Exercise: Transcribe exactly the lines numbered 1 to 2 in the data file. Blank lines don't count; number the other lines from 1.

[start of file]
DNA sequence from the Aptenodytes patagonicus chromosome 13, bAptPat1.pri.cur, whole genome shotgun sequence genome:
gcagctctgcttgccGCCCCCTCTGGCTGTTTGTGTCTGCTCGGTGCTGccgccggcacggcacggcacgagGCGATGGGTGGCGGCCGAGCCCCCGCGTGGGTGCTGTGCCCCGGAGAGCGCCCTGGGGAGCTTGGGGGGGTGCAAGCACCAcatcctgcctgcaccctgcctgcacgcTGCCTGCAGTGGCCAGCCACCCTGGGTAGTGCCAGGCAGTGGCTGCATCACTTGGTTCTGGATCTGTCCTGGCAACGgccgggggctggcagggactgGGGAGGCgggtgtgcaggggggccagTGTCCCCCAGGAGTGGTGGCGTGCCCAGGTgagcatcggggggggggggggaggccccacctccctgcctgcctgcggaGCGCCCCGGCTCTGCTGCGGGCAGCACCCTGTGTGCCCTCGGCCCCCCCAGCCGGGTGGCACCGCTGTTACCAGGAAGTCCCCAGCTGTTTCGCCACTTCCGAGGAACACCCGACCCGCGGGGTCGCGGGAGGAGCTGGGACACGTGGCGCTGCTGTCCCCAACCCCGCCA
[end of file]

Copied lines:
DNA sequence from the Aptenodytes patagonicus chromosome 13, bAptPat1.pri.cur, whole genome shotgun sequence genome:
gcagctctgcttgccGCCCCCTCTGGCTGTTTGTGTCTGCTCGGTGCTGccgccggcacggcacggcacgagGCGATGGGTGGCGGCCGAGCCCCCGCGTGGGTGCTGTGCCCCGGAGAGCGCCCTGGGGAGCTTGGGGGGGTGCAAGCACCAcatcctgcctgcaccctgcctgcacgcTGCCTGCAGTGGCCAGCCACCCTGGGTAGTGCCAGGCAGTGGCTGCATCACTTGGTTCTGGATCTGTCCTGGCAACGgccgggggctggcagggactgGGGAGGCgggtgtgcaggggggccagTGTCCCCCAGGAGTGGTGGCGTGCCCAGGTgagcatcggggggggggggggaggccccacctccctgcctgcctgcggaGCGCCCCGGCTCTGCTGCGGGCAGCACCCTGTGTGCCCTCGGCCCCCCCAGCCGGGTGGCACCGCTGTTACCAGGAAGTCCCCAGCTGTTTCGCCACTTCCGAGGAACACCCGACCCGCGGGGTCGCGGGAGGAGCTGGGACACGTGGCGCTGCTGTCCCCAACCCCGCCA